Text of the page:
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Post-secondary requirement for police officers to be scrapped

Halton Police | HRPS
Halton Police | HRPS

On Tuesday, Apr. 25, Premier Doug Ford announced that the province of Ontario will be cancelling tuition fees and post-secondary requirements for those who want to be a police officer.

The move is Ford’s response to the "rise in auto thefts, assaults, break-ins and random acts of violence" that have plagued Ontario this past year.

"People don't feel safe. Some are scared to take the subway or to go for a walk once it gets dark and that’s wrong." - Ford

He believes "more boots on the ground" will address the issue.

The province will set aside $20 million to cover tuition fees for the next three years, after which the program’s effectiveness will be assessed.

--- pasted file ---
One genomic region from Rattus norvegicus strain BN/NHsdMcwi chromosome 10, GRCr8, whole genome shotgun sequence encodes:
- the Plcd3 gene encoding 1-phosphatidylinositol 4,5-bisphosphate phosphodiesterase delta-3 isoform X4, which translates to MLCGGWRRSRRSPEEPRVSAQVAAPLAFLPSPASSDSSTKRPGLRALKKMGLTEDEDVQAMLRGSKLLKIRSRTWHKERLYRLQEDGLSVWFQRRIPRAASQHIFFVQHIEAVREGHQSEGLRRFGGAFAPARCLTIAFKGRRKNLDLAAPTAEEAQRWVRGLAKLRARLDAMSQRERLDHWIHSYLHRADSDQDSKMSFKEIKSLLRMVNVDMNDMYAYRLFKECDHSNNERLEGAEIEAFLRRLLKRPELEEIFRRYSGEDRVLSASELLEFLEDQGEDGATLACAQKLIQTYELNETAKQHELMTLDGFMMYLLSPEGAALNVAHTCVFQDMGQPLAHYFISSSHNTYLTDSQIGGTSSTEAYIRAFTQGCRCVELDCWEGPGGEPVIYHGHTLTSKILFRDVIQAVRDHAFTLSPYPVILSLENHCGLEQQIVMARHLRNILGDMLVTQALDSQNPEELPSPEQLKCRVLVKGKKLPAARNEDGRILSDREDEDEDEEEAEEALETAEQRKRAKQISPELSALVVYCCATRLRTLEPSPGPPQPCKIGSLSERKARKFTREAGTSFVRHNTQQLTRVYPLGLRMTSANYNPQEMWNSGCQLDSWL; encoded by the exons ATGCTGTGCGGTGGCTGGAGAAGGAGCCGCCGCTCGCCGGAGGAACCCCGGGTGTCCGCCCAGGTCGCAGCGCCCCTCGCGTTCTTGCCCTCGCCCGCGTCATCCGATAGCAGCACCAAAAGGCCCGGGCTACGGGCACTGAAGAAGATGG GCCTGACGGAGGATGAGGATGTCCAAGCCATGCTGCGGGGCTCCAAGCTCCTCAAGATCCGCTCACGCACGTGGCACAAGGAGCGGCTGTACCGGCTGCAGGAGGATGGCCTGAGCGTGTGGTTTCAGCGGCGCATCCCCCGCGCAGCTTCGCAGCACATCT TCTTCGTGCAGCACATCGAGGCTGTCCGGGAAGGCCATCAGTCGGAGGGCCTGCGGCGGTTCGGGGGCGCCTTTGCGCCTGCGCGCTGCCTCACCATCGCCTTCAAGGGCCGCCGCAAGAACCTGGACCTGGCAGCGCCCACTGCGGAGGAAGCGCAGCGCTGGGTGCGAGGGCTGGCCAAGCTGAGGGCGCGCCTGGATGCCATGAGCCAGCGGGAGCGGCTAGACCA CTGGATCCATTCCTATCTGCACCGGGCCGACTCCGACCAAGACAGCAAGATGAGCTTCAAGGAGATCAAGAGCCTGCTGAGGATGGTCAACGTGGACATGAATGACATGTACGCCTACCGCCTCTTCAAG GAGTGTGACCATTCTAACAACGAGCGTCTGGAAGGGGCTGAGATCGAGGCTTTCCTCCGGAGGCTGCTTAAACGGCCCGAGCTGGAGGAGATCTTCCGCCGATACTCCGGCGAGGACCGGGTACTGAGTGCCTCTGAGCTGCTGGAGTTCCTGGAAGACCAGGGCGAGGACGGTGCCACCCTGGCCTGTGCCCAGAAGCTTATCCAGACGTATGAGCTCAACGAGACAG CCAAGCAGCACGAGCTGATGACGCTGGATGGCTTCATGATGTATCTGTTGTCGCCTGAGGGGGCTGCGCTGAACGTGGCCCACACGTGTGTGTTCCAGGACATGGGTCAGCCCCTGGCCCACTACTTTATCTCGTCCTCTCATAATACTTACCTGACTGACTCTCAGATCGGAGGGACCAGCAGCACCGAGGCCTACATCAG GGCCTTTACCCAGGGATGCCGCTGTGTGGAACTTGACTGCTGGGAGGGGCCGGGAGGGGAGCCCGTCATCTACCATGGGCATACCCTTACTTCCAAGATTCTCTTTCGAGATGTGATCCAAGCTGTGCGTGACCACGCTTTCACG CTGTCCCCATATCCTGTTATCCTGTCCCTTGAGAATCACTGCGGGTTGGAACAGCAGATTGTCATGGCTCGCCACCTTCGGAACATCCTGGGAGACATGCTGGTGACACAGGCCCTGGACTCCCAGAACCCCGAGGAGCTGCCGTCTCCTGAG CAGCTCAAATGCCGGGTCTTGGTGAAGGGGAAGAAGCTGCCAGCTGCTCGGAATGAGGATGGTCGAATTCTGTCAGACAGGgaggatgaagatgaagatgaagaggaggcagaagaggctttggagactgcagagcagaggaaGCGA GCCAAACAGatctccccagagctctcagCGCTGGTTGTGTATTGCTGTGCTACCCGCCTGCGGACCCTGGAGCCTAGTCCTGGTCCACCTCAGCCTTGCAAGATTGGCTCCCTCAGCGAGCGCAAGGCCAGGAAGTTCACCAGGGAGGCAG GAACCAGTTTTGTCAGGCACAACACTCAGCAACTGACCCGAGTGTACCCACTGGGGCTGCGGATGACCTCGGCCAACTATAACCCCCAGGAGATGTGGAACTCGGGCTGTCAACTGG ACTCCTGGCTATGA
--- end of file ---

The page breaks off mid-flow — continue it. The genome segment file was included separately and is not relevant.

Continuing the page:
Students at the Ontario Police College (OPC) pay around $15,450 per year in tuition for 66 days of Basic Constable Training.

140 new recruits will emerge from the OPC this year, and over 400 next year.

At present, according to the Community Safety and Policing Act, police officers are required to have a university or college degree; this will no longer be the case once the new legislation is passed.

Ontario’s Solicitor General, Michael S. Kerzner, believes the change is positive, and will benefit those who were previously discounted due to their background or station in life. 

"I don't think bringing an arts degree is necessarily the criteria to go to OPC and be a cadet. [...] I think it's our whole life experience that we bring to our new career." - Kerzner